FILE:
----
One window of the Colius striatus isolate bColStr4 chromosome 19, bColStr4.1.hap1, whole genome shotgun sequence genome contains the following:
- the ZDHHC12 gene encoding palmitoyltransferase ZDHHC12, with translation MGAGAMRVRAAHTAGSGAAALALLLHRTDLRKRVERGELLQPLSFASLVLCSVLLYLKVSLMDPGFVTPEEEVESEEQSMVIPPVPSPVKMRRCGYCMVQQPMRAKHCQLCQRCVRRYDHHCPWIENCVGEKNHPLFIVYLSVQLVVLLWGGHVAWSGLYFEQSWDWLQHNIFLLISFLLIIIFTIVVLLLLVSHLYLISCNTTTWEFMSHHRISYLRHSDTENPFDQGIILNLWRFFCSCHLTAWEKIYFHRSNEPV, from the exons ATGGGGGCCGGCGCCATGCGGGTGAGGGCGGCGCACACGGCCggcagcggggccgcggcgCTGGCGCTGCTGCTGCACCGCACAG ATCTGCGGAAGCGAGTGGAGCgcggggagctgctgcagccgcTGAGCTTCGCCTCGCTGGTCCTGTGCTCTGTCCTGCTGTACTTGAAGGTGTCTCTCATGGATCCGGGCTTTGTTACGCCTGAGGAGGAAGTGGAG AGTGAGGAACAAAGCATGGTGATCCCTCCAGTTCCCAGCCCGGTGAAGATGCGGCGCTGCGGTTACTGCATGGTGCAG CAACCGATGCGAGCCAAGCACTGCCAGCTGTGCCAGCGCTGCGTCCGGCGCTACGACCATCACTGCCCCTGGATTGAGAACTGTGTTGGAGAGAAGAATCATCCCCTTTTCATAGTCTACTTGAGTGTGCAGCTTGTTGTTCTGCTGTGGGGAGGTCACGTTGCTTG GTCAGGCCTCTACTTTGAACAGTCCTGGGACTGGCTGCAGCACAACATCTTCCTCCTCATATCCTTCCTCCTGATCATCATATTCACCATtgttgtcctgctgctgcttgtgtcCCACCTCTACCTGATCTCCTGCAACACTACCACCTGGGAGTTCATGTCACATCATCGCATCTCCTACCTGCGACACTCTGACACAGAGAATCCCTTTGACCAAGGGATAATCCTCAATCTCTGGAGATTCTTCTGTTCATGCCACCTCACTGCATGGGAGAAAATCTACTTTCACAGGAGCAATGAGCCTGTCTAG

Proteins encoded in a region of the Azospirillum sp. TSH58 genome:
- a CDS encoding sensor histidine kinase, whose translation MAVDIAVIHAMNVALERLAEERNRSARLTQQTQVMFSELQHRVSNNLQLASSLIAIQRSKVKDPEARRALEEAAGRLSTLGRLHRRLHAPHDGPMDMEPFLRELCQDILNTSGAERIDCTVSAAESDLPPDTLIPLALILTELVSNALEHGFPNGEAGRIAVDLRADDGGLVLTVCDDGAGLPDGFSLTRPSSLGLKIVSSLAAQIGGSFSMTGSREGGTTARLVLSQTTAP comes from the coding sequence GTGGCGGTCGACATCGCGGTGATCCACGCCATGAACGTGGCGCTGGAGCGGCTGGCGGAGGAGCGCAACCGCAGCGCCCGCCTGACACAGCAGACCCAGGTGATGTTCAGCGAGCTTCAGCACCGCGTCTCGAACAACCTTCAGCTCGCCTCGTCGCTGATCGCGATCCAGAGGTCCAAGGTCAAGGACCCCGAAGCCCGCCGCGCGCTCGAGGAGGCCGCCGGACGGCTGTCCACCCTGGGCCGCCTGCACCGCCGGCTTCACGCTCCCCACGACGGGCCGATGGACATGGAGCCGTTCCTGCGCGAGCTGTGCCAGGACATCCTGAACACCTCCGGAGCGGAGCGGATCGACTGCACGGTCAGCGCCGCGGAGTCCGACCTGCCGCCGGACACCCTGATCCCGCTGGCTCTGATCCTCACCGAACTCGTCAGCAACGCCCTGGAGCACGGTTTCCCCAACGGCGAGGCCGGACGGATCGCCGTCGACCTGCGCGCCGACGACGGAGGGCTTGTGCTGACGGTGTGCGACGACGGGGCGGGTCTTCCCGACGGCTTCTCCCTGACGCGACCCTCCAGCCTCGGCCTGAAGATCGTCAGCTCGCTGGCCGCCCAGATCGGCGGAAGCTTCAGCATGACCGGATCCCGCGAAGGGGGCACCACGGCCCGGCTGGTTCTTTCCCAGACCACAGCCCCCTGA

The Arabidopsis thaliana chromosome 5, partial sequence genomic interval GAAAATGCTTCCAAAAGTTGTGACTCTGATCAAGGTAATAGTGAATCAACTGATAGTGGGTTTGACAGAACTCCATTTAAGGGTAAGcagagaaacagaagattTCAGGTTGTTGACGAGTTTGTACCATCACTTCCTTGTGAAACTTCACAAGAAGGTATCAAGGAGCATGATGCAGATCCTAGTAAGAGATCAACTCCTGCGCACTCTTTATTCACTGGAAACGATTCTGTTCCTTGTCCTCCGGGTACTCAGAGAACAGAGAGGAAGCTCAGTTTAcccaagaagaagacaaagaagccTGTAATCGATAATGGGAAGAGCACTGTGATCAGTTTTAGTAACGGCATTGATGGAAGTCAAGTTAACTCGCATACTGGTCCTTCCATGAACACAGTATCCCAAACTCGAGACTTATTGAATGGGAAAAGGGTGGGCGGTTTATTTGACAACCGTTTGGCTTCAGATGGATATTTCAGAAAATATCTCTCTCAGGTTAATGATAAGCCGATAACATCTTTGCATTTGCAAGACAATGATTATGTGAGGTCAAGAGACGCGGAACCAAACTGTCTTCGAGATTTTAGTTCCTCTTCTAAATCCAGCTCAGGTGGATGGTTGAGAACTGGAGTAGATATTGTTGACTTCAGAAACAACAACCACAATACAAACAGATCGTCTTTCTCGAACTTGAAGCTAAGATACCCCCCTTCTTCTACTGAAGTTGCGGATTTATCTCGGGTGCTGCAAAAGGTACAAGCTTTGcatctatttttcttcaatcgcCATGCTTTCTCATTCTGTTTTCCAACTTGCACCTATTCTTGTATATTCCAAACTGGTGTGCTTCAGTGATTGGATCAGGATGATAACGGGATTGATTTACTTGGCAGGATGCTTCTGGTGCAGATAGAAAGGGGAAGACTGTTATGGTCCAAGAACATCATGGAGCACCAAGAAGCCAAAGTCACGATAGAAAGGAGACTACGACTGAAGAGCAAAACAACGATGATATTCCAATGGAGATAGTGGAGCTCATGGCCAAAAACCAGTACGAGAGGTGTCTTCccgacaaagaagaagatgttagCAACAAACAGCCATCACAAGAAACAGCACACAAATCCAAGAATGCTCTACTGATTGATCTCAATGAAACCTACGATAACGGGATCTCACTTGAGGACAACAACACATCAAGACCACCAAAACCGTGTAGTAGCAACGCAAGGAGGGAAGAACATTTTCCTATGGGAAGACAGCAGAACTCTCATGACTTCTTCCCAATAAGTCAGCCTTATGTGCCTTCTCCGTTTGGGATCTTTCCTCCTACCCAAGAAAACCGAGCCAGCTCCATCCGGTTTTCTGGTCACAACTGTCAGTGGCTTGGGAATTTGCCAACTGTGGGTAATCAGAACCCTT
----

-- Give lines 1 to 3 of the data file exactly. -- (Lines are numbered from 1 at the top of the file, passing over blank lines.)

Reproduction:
One window of the Colius striatus isolate bColStr4 chromosome 19, bColStr4.1.hap1, whole genome shotgun sequence genome contains the following:
- the ZDHHC12 gene encoding palmitoyltransferase ZDHHC12, with translation MGAGAMRVRAAHTAGSGAAALALLLHRTDLRKRVERGELLQPLSFASLVLCSVLLYLKVSLMDPGFVTPEEEVESEEQSMVIPPVPSPVKMRRCGYCMVQQPMRAKHCQLCQRCVRRYDHHCPWIENCVGEKNHPLFIVYLSVQLVVLLWGGHVAWSGLYFEQSWDWLQHNIFLLISFLLIIIFTIVVLLLLVSHLYLISCNTTTWEFMSHHRISYLRHSDTENPFDQGIILNLWRFFCSCHLTAWEKIYFHRSNEPV, from the exons ATGGGGGCCGGCGCCATGCGGGTGAGGGCGGCGCACACGGCCggcagcggggccgcggcgCTGGCGCTGCTGCTGCACCGCACAG ATCTGCGGAAGCGAGTGGAGCgcggggagctgctgcagccgcTGAGCTTCGCCTCGCTGGTCCTGTGCTCTGTCCTGCTGTACTTGAAGGTGTCTCTCATGGATCCGGGCTTTGTTACGCCTGAGGAGGAAGTGGAG AGTGAGGAACAAAGCATGGTGATCCCTCCAGTTCCCAGCCCGGTGAAGATGCGGCGCTGCGGTTACTGCATGGTGCAG CAACCGATGCGAGCCAAGCACTGCCAGCTGTGCCAGCGCTGCGTCCGGCGCTACGACCATCACTGCCCCTGGATTGAGAACTGTGTTGGAGAGAAGAATCATCCCCTTTTCATAGTCTACTTGAGTGTGCAGCTTGTTGTTCTGCTGTGGGGAGGTCACGTTGCTTG GTCAGGCCTCTACTTTGAACAGTCCTGGGACTGGCTGCAGCACAACATCTTCCTCCTCATATCCTTCCTCCTGATCATCATATTCACCATtgttgtcctgctgctgcttgtgtcCCACCTCTACCTGATCTCCTGCAACACTACCACCTGGGAGTTCATGTCACATCATCGCATCTCCTACCTGCGACACTCTGACACAGAGAATCCCTTTGACCAAGGGATAATCCTCAATCTCTGGAGATTCTTCTGTTCATGCCACCTCACTGCATGGGAGAAAATCTACTTTCACAGGAGCAATGAGCCTGTCTAG

Proteins encoded in a region of the Azospirillum sp. TSH58 genome: